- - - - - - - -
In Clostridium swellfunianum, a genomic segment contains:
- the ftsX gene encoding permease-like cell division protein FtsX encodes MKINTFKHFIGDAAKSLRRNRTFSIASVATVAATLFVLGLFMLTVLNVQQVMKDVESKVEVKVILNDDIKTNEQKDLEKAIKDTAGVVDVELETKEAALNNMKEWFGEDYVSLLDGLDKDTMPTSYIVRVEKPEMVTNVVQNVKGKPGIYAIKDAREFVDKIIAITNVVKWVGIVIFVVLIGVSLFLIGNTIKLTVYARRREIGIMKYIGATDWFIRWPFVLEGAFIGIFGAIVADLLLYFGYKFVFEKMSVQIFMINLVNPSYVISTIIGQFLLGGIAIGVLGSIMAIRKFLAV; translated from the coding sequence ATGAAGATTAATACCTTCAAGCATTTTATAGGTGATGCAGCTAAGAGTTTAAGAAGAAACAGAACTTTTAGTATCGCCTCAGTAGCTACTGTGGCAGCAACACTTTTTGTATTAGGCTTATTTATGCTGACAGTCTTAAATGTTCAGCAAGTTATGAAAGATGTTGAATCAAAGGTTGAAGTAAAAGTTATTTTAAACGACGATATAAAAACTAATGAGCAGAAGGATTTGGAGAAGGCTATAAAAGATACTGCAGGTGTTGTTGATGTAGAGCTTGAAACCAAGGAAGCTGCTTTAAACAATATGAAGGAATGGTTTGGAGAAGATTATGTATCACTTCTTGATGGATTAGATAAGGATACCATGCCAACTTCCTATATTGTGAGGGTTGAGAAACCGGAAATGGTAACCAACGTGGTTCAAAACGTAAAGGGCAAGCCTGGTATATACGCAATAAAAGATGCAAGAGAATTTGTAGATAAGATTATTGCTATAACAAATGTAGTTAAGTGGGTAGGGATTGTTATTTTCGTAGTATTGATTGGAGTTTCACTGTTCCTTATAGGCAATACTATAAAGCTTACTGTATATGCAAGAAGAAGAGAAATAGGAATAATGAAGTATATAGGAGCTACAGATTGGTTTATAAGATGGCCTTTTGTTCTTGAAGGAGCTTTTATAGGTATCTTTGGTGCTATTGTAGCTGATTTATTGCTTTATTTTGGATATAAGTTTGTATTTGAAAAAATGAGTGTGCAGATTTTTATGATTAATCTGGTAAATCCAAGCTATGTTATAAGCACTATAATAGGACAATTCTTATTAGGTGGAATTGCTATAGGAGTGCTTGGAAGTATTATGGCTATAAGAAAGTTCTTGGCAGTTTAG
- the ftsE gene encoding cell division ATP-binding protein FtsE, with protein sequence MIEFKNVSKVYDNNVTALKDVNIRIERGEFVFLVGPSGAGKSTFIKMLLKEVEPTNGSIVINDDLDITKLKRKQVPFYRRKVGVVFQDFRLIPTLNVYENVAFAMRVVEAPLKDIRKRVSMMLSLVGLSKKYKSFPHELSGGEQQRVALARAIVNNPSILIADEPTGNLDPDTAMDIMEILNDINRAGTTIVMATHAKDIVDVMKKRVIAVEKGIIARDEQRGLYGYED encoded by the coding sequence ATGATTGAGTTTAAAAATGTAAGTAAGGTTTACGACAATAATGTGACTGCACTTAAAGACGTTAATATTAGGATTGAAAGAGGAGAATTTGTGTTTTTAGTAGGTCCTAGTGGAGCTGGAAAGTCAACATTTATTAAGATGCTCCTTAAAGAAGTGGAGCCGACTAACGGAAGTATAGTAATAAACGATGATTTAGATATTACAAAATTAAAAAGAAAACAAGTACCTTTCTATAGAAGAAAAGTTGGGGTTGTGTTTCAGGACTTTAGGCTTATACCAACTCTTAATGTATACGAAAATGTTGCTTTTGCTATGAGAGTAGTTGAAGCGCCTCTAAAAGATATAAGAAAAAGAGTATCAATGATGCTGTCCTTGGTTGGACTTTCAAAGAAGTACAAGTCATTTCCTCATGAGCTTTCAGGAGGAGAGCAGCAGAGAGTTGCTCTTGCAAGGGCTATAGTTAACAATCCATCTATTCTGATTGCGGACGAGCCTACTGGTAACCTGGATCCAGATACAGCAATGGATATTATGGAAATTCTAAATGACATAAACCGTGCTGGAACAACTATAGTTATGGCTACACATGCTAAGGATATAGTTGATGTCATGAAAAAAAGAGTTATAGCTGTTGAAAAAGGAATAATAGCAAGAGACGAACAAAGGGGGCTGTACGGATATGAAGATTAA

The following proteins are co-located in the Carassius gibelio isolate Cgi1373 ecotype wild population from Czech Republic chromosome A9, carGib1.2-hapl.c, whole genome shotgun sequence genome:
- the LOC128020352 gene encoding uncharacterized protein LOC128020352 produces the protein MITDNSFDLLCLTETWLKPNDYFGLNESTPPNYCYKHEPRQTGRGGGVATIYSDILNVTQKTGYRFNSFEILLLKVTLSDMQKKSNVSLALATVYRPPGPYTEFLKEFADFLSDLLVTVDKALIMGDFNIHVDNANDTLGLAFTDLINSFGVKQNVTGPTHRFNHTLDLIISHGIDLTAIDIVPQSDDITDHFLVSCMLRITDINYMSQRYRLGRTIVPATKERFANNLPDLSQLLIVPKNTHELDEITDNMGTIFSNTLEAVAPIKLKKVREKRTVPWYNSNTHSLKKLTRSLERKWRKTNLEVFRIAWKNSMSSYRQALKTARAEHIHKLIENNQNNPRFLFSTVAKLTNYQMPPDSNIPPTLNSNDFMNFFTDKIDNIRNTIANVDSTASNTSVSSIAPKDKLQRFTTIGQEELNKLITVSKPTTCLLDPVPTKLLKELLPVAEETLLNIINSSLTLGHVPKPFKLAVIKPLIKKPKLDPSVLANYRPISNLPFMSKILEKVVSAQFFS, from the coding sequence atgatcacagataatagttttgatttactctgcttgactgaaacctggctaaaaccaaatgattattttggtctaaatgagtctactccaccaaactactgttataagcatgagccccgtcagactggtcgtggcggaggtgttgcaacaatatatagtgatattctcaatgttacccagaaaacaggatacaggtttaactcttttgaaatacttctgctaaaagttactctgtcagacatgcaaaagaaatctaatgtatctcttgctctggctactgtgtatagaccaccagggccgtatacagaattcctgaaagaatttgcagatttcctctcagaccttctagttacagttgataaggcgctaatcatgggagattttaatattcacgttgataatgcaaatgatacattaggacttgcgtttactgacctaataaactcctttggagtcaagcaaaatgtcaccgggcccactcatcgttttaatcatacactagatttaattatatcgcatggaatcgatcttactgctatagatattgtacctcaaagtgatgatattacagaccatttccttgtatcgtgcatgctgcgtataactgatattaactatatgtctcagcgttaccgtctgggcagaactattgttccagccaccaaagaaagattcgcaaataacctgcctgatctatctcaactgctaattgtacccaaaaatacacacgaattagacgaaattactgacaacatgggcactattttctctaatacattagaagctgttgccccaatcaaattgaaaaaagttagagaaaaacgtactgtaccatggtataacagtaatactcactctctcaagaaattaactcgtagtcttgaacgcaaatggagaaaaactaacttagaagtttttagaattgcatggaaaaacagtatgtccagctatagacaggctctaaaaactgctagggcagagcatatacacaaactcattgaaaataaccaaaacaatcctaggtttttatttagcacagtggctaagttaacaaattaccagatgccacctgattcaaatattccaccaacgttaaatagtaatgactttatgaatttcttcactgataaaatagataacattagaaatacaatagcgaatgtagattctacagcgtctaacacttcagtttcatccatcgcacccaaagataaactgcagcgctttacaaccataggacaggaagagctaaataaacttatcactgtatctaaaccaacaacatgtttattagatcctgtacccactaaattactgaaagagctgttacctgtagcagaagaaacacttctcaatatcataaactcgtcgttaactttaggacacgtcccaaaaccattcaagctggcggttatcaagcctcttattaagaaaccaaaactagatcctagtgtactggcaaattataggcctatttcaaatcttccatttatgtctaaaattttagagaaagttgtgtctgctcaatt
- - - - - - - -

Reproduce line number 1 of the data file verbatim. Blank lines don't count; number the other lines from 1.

In Clostridium swellfunianum, a genomic segment contains: